However, I also recognize that all of our good long-term decisions are based on rational thought, and not on spur of the moment emotions.  So, as difficult as it may seem at the moment, try to make these decisions after careful thought.  (No different than any other significant financial decision.)

Questions To Ask Yourself

Ask yourself a few very important questions:

  • What is my goal in giving this money to them?  And, what is the most likely outcome once I do?
  • Do they really need the help, or are there areas in their lives where they could prioritize a little better and free up the necessary money?  This is extremely difficult in today’s “I want it right now” world that we live in.  Things that were luxuries years ago, or that didn’t even exist, are now absolute necessities. 
  • Does this help them become more independent and self-sufficient, or does it increase the likelihood that they will be back for more later?
  • How will this affect my relationship with my other children?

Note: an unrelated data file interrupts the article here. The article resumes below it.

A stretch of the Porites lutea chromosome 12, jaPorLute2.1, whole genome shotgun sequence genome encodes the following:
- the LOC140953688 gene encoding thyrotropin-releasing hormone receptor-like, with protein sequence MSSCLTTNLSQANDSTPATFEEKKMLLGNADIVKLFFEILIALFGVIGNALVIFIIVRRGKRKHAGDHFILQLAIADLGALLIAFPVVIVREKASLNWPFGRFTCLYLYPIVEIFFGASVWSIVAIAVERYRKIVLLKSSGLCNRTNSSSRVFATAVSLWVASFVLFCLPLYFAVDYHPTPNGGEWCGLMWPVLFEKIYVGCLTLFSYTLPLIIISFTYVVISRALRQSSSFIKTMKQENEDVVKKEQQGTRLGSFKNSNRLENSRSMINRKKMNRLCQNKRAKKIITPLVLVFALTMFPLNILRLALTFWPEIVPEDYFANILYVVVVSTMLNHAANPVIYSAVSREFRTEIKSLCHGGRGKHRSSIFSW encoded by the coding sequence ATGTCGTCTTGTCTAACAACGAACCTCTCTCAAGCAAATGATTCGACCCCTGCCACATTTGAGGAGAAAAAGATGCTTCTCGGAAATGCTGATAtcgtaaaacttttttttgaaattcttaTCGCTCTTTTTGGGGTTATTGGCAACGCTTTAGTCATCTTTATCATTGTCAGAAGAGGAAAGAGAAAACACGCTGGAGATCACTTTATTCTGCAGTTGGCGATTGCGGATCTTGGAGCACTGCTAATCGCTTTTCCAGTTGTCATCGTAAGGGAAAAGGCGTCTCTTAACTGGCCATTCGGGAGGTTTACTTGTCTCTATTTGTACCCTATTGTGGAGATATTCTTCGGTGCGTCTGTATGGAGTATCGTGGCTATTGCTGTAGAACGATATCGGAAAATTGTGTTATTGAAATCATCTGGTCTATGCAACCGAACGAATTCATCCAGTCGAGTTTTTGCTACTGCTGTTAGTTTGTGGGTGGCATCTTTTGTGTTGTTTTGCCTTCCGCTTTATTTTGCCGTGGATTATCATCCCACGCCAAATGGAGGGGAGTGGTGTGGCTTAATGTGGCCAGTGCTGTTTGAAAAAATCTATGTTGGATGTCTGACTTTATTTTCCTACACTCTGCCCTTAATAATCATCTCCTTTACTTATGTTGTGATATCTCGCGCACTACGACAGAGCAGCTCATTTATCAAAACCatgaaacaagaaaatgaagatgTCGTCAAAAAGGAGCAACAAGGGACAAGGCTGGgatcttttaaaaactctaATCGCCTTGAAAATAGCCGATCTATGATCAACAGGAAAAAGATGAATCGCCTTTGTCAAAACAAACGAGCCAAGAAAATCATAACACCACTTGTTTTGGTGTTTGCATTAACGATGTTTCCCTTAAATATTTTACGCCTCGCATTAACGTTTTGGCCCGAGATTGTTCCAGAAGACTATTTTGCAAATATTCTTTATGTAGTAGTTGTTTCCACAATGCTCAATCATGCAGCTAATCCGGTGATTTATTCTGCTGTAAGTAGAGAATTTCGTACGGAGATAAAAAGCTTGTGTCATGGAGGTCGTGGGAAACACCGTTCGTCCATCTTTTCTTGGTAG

The most important factors are clear communication and expectation.  It’s never easy to engage your children in financial conversations.  However, the more explicit you are from the beginning, the more likely you are to get the outcome you’re looking for.

You want them to understand your reasons for assisting them, your limitations in doing so, and any parameters you may have for giving them money, i.e. expectations for the use of the money, limits on how they use it, reporting results back to you, and terms of repayment if so desired, etc.

Put it in the form of a letter if discussing it is difficult.  They will appreciate your honesty, and the fact that you took the time to give it so much thought.